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Figure 7.-Anticipated cometary meteoroid event rate for Pioneer F and G A/MD as a function of heliocentric distance with inferred asteroidal event rates.

TABLE IV.-Probability of Detecting a Large Asteroid
(a > 10 m) During a Mission, Wideband Mode

1.75 2.0 2.5 3.0
0.07 . . . 0.03 0.7 10 89
0.2 . . . . .10 1.9 26 ~ 100
0.3 . . . . .15 2.8 33 ~ 100

Values are in percent.

immaterial. Should there prove to be a lack of particles within the wideband threshold capability, the option of switching to narrowband would be exercised. This option may also be exercised if representative data have already been obtained for the small particles. The result of switching to the


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Figure 8.—Computer-generated cyclic threshold variation for Pioneer F and GA/MD in the narrowband mode. Galactic longitude = 333°, galactic latitude = 0°, bandwidth = 13 kHz. x indicates threshold, o indicates noise.

TABLE V.—Probability of Detecting a Large Asteroid
(a > 10 m) During a Mission, Narrowband Mode

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narrowband mode in terms of the probability of seeing a single large asteroid is shown in table V.


This effort was partially supported by NASA under contract NAS2-5609. The authors are indebted to Marie Wise for her assistance, patience, and forbearance.


Anders, E. 1965, Fragmentation History of Asteroids. Icarus 4,399. Dohnanyi, J. S. 1969, Collisional Model of Asteroids and Their Debris. J. Geophys. Res. 74(10), 2531.

Gehrels, T. 1970, Photometry of Asteroids. Surfaces and Interiors of Planets and Satellites
(ed., A. Dollfus), p. 317. Academic Press, Inc. New York.
Houten, C. J. van, Houten-Groeneveld, I. van, Herget, P., and Gehrels, T. 1970,
Palomar-Leiden Survey of Faint Minor Planets. Astron. Astrophys. Suppl. Ser. 2, 339.
Kessler, D. J. 1968, Upper Limit on the Spatial Density of Asteroidal Debris. AIAA J.
6(12), 2450.
Kuiper, G. P., Fujita, Y., Gehrels, T., Groeneveld, I., Kent, J., Van Biesbroeck, G., and
Houten, C. J. van. 1958, Survey of Asteroids. Astrophys. J. Suppl. Ser. 3, 289.
NASA PT-204. 1970, Pioneer F Asteroid Analysis. NASA Ames Research Center.
NASA SP-8013. 1969, Meteoroid Environment Model—1969 (Near Earth to Lunar
Piotrowski, S. 1953, The Collisions of Asteroids. Acta Astron. 5, 135.
Roach, F. E., and Megill, L. R. 1961, Integrated Starlight Over the Sky. Astrophys.J. 133,
Soberman, R. K., and Neste, S. L. 1971, Sisyphus Threshold Program (THRESH1).
General Electric PIR 2R90-34.


GREYBER: It seems to me that a telescope using a computer-controlled imaging system, such as an image-orthicon tube, would be preferable for optical detection of asteroids from a spacecraft traversing the asteroid belt to the method chosen by Soberman, especially on a stabilized, nonspinning spacecraft. Stirling Colgate has developed such technology for the rapid detection of supernovas in external galaxies. In principle for asteroid detection one would write a computer program that would “ignore” the background of stars and search for objects moving rapidly across the field of view; i.e., planets, comets, and asteroids.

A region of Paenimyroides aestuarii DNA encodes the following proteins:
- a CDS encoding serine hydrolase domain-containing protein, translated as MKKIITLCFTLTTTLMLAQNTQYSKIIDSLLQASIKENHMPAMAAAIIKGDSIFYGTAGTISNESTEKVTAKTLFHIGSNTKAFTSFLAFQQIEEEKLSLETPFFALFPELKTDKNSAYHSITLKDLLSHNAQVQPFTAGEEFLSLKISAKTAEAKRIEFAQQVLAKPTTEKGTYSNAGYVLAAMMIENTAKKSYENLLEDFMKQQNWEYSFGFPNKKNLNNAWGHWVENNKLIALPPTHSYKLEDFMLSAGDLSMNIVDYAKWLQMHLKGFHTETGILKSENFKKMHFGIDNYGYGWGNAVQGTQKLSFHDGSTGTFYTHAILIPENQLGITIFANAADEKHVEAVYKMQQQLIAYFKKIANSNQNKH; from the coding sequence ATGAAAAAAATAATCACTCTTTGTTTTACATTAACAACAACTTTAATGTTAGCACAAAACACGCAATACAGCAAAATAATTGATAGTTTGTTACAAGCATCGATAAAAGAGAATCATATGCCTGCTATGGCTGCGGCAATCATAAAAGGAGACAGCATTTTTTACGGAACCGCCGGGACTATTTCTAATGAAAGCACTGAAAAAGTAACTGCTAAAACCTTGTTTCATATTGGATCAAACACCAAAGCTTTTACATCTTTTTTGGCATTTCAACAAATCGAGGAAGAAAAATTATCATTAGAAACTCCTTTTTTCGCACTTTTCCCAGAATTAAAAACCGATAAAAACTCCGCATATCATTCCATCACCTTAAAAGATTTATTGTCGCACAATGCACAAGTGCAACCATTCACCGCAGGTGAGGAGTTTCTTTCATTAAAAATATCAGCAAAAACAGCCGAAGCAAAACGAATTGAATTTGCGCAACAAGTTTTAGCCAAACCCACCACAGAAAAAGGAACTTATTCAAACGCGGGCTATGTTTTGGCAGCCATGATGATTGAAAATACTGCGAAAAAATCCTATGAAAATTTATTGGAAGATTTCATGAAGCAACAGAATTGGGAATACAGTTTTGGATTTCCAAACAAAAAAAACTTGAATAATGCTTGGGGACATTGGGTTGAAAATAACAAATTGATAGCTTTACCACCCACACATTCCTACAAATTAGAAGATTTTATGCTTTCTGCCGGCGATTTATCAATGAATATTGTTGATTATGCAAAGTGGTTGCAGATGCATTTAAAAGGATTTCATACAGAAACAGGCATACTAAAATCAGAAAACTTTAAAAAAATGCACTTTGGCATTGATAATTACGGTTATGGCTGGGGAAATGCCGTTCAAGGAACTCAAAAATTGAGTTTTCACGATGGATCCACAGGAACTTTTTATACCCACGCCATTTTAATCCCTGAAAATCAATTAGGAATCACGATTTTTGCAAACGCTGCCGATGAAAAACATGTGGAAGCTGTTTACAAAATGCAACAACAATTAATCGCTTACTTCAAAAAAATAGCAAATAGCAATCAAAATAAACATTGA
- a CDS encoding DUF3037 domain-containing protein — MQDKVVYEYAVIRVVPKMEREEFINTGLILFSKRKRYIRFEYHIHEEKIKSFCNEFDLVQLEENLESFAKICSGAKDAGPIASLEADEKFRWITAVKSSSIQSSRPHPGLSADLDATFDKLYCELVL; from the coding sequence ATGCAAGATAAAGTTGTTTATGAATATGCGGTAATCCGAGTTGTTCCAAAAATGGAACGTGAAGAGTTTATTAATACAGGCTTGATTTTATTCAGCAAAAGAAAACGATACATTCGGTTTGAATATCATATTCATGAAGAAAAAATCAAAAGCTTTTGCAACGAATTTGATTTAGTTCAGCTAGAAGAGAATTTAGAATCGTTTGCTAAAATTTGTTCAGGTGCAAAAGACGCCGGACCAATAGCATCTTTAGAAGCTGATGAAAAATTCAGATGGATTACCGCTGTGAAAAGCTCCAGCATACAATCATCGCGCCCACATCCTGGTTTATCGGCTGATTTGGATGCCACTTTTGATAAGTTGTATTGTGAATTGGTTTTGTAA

[Editorial note: The Pioneer Mission to Jupiter is described in NASA SP-268.]


University of Arizona


Astronomical measurements of the brightness, color, and polarization of light from solar system bodies at phases not visible from Earth are planned for Pioneers F and G. An imaging photopolarimeter (IPP) in the scientific payloads will make these measurements and produce line-scan color images of Jupiter. The IPP collects light with a 2.5 cm aperture telescope that is able to turn in the plane containing the spin axis. Data are taken in scans around the spin axis along a cone whose apex angle is periodically changed by stepping the telescope. The light is analyzed for polarization, divided into blue and red components, and detected by four photomultipliers having electron channel multipliers. Appendix A gives a summary of instrument characteristics.


Modes of operation of the IPP include (1) standby, (2) zodiacal light, (3) polarimetry, and (4) imaging. Standby is not a data mode but power is applied to the instrument except for the detectors. Imaging is designed for the bright surface of Jupiter at encounter so that the instantaneous field of view (0.0297) and dwell time per field of view (1 ms) are too small to be of interest in the asteroid belt. Both polarimetry and zodiacal light modes allow detection of objects brighter than 5 mag. (See app. B.) The polarimetry mode is more suited to stellar objects provided their sky position is known, whereas the zodiacal light mode is designed to measure the distribution of sky glow periodically between launch and Jupiter encounter. The sky accessible to the instrument is from 29° from the earthward spin axis (limited by the communication antenna) to 170° from that axis.

Observations in the zodiacal light mode will yield brightness and polarization maps of the sky. Subtraction of the maps made at different radial distances from the Sun will permit separation of the zodiacal light component from unresolved stars, galactic scattered light, etc. After separation, the radial distribution of zodiacal light scatterers can be inferred. Strips of the zodiacal

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